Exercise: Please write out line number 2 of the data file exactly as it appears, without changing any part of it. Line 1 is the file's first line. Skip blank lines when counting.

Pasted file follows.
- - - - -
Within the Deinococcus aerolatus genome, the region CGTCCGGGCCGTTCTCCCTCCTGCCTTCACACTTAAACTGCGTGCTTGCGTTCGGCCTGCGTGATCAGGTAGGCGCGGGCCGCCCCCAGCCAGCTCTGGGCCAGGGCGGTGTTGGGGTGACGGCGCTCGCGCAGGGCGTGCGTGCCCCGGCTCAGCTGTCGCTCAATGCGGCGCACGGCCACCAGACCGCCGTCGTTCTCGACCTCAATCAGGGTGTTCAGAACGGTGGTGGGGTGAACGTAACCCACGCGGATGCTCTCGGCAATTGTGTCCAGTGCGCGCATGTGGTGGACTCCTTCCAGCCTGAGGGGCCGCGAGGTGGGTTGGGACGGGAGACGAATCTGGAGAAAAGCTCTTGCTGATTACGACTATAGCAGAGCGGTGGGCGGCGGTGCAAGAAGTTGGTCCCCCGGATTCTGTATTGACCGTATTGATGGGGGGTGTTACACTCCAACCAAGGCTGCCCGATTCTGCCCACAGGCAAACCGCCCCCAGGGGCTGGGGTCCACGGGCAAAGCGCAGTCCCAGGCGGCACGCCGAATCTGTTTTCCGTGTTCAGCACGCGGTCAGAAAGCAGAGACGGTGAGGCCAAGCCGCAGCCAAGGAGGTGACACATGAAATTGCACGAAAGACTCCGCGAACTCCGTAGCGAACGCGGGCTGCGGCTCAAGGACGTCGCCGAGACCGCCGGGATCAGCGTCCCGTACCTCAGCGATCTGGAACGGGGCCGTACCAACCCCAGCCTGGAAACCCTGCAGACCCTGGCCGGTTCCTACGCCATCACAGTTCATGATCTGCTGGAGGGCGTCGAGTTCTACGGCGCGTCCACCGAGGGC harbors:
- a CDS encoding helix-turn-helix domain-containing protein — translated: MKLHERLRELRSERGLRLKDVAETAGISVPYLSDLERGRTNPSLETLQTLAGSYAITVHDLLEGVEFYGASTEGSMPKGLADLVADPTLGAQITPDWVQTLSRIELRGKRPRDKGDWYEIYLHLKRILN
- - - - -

- a CDS encoding helix-turn-helix domain-containing protein — translated: MKLHERLRELRSERGLRLKDVAETAGISVPYLSDLERGRTNPSLETLQTLAGSYAITVHDLLEGVEFYGASTEGSMPKGLADLVADPTLGAQITPDWVQTLSRIELRGKRPRDKGDWYEIYLHLKRILN